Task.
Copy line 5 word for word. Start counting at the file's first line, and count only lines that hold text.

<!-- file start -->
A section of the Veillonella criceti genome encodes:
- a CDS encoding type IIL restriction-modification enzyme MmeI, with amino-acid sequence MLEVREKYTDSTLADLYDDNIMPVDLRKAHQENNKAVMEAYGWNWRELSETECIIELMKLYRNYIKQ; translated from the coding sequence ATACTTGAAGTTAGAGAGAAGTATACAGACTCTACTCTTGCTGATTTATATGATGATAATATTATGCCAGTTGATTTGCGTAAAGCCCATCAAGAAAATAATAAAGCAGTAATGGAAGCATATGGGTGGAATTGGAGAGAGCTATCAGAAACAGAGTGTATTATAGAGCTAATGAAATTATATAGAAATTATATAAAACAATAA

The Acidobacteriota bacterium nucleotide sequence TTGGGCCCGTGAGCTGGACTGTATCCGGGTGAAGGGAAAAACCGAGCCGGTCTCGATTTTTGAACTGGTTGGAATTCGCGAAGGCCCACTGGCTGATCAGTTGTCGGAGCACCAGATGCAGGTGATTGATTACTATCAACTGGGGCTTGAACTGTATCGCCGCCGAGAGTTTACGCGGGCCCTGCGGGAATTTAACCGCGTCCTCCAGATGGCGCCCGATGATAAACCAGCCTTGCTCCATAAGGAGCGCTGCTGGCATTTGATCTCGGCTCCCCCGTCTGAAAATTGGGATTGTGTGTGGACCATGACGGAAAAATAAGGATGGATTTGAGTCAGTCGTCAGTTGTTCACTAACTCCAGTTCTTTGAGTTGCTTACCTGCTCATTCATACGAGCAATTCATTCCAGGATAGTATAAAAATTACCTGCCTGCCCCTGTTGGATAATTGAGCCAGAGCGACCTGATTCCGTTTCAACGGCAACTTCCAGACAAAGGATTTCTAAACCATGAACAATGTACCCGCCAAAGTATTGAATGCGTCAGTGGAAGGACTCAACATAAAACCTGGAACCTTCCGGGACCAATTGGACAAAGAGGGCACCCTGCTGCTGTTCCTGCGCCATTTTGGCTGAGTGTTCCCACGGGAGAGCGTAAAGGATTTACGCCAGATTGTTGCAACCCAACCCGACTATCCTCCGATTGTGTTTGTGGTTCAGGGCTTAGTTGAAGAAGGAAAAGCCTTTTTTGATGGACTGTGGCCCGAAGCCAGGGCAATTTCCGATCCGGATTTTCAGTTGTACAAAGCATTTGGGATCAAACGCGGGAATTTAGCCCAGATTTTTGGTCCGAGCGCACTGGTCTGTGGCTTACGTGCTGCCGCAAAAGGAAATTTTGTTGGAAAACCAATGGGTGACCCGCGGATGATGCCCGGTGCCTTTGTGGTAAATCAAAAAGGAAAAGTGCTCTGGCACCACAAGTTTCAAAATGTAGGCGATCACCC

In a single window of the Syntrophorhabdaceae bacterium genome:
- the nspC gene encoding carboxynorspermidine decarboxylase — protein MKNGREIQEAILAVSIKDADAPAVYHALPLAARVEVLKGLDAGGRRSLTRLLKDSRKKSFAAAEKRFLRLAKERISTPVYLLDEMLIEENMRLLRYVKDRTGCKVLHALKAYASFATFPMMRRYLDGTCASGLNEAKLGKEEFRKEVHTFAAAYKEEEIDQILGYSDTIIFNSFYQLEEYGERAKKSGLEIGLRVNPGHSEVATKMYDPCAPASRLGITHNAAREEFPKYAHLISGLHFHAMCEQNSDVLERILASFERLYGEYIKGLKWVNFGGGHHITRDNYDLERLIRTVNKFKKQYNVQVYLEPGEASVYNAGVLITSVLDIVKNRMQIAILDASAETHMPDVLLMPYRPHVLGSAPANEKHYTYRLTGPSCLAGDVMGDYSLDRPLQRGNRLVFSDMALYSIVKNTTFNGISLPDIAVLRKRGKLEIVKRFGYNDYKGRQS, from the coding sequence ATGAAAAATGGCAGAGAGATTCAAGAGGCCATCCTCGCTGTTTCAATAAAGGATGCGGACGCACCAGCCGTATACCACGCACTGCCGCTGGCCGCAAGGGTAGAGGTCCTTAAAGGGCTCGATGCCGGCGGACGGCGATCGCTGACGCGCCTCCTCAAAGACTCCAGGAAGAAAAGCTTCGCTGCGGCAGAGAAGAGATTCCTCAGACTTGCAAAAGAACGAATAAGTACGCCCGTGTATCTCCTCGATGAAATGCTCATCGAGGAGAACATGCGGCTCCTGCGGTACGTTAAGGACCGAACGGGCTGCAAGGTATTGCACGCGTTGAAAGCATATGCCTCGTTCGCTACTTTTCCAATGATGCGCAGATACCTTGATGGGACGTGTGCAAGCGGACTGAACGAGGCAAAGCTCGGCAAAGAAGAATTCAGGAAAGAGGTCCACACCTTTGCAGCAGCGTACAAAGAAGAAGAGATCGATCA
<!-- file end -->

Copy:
- the nspC gene encoding carboxynorspermidine decarboxylase — protein MKNGREIQEAILAVSIKDADAPAVYHALPLAARVEVLKGLDAGGRRSLTRLLKDSRKKSFAAAEKRFLRLAKERISTPVYLLDEMLIEENMRLLRYVKDRTGCKVLHALKAYASFATFPMMRRYLDGTCASGLNEAKLGKEEFRKEVHTFAAAYKEEEIDQILGYSDTIIFNSFYQLEEYGERAKKSGLEIGLRVNPGHSEVATKMYDPCAPASRLGITHNAAREEFPKYAHLISGLHFHAMCEQNSDVLERILASFERLYGEYIKGLKWVNFGGGHHITRDNYDLERLIRTVNKFKKQYNVQVYLEPGEASVYNAGVLITSVLDIVKNRMQIAILDASAETHMPDVLLMPYRPHVLGSAPANEKHYTYRLTGPSCLAGDVMGDYSLDRPLQRGNRLVFSDMALYSIVKNTTFNGISLPDIAVLRKRGKLEIVKRFGYNDYKGRQS, from the coding sequence ATGAAAAATGGCAGAGAGATTCAAGAGGCCATCCTCGCTGTTTCAATAAAGGATGCGGACGCACCAGCCGTATACCACGCACTGCCGCTGGCCGCAAGGGTAGAGGTCCTTAAAGGGCTCGATGCCGGCGGACGGCGATCGCTGACGCGCCTCCTCAAAGACTCCAGGAAGAAAAGCTTCGCTGCGGCAGAGAAGAGATTCCTCAGACTTGCAAAAGAACGAATAAGTACGCCCGTGTATCTCCTCGATGAAATGCTCATCGAGGAGAACATGCGGCTCCTGCGGTACGTTAAGGACCGAACGGGCTGCAAGGTATTGCACGCGTTGAAAGCATATGCCTCGTTCGCTACTTTTCCAATGATGCGCAGATACCTTGATGGGACGTGTGCAAGCGGACTGAACGAGGCAAAGCTCGGCAAAGAAGAATTCAGGAAAGAGGTCCACACCTTTGCAGCAGCGTACAAAGAAGAAGAGATCGATCA